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Kunal
Kunal

Posted on • Originally published at tinfoil-knight.github.io

Refactor Your Resume

This is mainly focused on people looking for early career programming jobs off-campus.

A lot of friends reach out to me for help with their resume. I also found myself advising the same stuff on a lot of Discord groups so I decided to write it up.


The Skills section

Prefer putting skills that are present in the Job Description first. Don't put everything you've barely worked with here. Showcase your best skills that you're confident enough in to be interviewed on.

A few categories of things that I've seen which are not required:

  • Deployment Tools (eg: Vercel, Netlify, Heroku): A lot of these platforms have single-click deploys. Having this says nothing apart from you being able to click a few buttons and write a bit of configuration.
  • Version Control (eg: git, Github): While these tools are very useful, I'd assume you know how to use this & aren't sending code through email in zip archives.
  • IDEs (eg: VSCode, Sublime Text): So, you can open up a text file in a program made to do that? Nothing special about it.
  • Productivity Tools (eg: Notion, Jira): Using text editors, task management apps are not skills that are going to impress a recruiter.
  • Project Management Buzzwords (eg: Agile, Scrum, Waterfall): You're not a project manager. These skills aren't relevant. It doesn't matter if you delivered work all at once or in sprints.
  • For folks putting SQL : There's no need to list every single SQL DB (MySQL, PostgreSQL, MS SQL etc.) in your resume. Interviews focus on your understanding of the relational DB model and not what flavor of SQL you use. Listing one is enough.
  • Long List of Programming Languages : Only list languages that you've a strong grasp over. Seeing "C, C++, JavaScript, TypeScript, Python, Java, php" all because you used them a few times doesn't look good.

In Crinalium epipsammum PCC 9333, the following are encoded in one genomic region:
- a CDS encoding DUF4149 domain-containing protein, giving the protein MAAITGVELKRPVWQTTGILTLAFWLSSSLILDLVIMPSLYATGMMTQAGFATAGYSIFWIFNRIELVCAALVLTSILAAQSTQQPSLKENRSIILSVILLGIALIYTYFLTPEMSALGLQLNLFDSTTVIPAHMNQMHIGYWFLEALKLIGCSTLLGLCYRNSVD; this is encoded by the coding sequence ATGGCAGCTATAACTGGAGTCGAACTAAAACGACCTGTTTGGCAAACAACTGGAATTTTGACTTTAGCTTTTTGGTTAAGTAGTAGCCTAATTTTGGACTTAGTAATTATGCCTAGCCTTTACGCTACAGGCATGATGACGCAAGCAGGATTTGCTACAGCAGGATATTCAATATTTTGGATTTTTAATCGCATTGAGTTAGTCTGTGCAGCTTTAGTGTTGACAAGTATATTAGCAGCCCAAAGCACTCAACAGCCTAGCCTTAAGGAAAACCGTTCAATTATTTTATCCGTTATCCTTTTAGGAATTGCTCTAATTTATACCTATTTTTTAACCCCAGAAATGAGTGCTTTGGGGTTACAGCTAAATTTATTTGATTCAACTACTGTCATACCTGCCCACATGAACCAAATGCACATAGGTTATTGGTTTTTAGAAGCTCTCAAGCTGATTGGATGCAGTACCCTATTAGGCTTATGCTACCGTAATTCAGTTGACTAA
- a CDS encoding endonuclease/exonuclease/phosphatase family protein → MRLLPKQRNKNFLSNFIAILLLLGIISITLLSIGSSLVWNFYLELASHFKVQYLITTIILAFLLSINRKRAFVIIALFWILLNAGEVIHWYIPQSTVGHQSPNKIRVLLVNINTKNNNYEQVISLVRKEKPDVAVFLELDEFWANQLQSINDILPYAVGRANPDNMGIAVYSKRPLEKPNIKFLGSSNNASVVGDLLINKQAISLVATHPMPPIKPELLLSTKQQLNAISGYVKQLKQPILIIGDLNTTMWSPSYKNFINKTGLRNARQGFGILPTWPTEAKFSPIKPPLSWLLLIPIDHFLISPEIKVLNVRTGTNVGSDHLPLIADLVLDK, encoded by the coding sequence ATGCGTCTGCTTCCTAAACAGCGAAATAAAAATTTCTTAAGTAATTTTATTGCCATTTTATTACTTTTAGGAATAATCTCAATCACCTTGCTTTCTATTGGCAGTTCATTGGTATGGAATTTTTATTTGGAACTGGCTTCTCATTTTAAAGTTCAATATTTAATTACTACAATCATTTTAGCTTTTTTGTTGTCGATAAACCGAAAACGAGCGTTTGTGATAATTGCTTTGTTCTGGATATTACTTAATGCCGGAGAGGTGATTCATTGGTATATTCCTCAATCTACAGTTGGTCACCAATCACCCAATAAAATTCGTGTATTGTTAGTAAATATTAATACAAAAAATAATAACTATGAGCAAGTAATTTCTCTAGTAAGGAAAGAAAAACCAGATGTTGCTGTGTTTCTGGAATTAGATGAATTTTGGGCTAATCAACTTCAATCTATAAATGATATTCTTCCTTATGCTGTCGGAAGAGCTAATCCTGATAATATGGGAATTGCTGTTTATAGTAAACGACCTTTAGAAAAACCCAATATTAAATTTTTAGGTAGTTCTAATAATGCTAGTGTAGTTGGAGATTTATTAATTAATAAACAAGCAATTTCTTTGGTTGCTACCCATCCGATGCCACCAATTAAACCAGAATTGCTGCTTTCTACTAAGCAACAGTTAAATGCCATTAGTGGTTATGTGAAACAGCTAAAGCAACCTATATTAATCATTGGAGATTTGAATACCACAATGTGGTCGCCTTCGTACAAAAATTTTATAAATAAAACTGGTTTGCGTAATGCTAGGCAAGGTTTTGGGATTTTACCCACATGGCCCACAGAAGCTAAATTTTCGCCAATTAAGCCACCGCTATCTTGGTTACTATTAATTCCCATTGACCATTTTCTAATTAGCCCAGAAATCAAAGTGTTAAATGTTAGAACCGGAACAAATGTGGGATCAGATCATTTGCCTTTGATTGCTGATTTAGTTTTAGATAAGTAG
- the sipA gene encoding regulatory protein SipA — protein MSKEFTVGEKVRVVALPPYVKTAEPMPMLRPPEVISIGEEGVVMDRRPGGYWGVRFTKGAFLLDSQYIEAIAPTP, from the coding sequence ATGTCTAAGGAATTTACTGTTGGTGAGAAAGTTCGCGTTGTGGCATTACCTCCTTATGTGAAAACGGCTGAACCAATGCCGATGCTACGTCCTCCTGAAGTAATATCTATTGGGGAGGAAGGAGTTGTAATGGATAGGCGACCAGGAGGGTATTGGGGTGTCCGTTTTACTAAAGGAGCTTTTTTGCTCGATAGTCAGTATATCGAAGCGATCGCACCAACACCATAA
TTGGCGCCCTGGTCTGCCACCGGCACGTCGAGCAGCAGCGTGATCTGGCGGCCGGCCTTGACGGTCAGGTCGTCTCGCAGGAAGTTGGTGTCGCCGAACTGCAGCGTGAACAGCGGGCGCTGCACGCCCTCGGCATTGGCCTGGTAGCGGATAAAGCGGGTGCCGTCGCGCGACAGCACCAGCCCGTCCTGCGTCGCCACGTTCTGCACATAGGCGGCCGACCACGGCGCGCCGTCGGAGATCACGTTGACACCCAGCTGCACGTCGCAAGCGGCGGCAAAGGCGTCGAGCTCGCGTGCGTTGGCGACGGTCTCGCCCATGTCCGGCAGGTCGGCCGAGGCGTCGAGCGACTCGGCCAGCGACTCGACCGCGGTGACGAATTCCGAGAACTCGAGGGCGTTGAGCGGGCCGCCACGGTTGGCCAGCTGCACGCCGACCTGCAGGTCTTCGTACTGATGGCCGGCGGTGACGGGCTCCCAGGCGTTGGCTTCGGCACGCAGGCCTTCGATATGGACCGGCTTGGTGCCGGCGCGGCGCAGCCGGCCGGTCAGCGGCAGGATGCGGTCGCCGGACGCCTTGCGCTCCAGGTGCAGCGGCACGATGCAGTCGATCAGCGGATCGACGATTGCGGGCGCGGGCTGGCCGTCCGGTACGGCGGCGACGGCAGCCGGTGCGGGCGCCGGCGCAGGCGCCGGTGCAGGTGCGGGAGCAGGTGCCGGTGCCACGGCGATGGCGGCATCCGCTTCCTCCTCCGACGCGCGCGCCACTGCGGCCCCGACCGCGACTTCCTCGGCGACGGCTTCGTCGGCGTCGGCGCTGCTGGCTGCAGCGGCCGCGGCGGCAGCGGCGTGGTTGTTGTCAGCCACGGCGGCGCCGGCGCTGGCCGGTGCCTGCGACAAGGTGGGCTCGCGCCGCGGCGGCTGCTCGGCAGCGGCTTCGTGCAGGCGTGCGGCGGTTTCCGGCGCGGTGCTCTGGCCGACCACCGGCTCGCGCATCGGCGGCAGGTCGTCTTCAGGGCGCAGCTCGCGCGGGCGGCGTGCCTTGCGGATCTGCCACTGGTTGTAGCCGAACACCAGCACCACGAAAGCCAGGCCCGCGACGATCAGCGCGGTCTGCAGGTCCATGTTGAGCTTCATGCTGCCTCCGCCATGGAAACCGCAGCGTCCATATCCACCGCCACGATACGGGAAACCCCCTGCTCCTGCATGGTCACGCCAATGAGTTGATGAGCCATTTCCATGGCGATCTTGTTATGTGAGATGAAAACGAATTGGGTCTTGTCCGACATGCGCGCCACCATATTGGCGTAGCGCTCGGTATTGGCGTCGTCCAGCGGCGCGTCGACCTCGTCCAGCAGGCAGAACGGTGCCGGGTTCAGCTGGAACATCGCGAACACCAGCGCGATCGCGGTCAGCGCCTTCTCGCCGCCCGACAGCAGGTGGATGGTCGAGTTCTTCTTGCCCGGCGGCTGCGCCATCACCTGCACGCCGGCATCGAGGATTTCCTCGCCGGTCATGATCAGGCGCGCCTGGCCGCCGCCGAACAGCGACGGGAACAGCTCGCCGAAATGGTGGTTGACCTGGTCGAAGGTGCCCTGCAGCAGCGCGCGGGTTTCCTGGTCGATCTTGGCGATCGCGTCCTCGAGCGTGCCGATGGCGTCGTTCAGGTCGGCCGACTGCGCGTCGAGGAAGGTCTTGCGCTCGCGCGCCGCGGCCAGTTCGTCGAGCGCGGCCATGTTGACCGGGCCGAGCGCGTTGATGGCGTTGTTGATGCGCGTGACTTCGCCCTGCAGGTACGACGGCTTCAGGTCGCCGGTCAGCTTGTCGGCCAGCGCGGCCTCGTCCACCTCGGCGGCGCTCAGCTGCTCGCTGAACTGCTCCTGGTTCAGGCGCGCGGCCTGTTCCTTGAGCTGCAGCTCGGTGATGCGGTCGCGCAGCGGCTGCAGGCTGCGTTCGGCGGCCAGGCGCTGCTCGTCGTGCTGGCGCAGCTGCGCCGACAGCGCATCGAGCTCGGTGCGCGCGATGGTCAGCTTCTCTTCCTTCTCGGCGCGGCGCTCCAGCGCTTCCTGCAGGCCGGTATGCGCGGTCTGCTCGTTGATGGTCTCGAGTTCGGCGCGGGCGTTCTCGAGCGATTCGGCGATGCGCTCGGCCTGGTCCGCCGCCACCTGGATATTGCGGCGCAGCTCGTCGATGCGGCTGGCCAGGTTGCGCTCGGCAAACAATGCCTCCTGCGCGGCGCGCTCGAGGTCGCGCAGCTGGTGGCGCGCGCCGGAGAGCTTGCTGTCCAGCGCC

Unnecessary Sections

Certifications

Proof of Work is always better than a piece of paper saying you learnt something.

  • There a few roles that occasionally mention certifications (sysadmin, devops, security). Apart from those, putting a certification on the resume doesn't matter much.
  • Most online courses will have some sort of a capstone project. Build those projects. Add a few features of your own and list them instead of the certificate.

Unrelated Interests

It's likely that someone will ask you about your hobbies in your interview. Saying that you like "cycling or dancing" doesn't give you any edge over other resumes. Unless you're interests are relevant, it's best to leave them out of the resume.


Some More Advice

Avoid Long Paragraphs
Your resume is not an essay for English class. Keep it concise and use bullet points.

Use a Single Column Layout if you've less Experience
It's better to trim down your resume and fill a single column layout than bloating it up with unnecessary things.

On the Education Section

  • If your GPA is low, remove it.
  • Anything before college isn't really relevant in this section. There's no need to put the name of your high-school or your college entrance test scores.

Note: There are exceptions to every point which I haven't mentioned since they're very specific. We can discuss them in comments.

Best of luck on your job hunt. 👍

Discussion (1)

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andrewbaisden profile image
Andrew Baisden

Every time I change company I refactor my CV so it stays relevant with the times.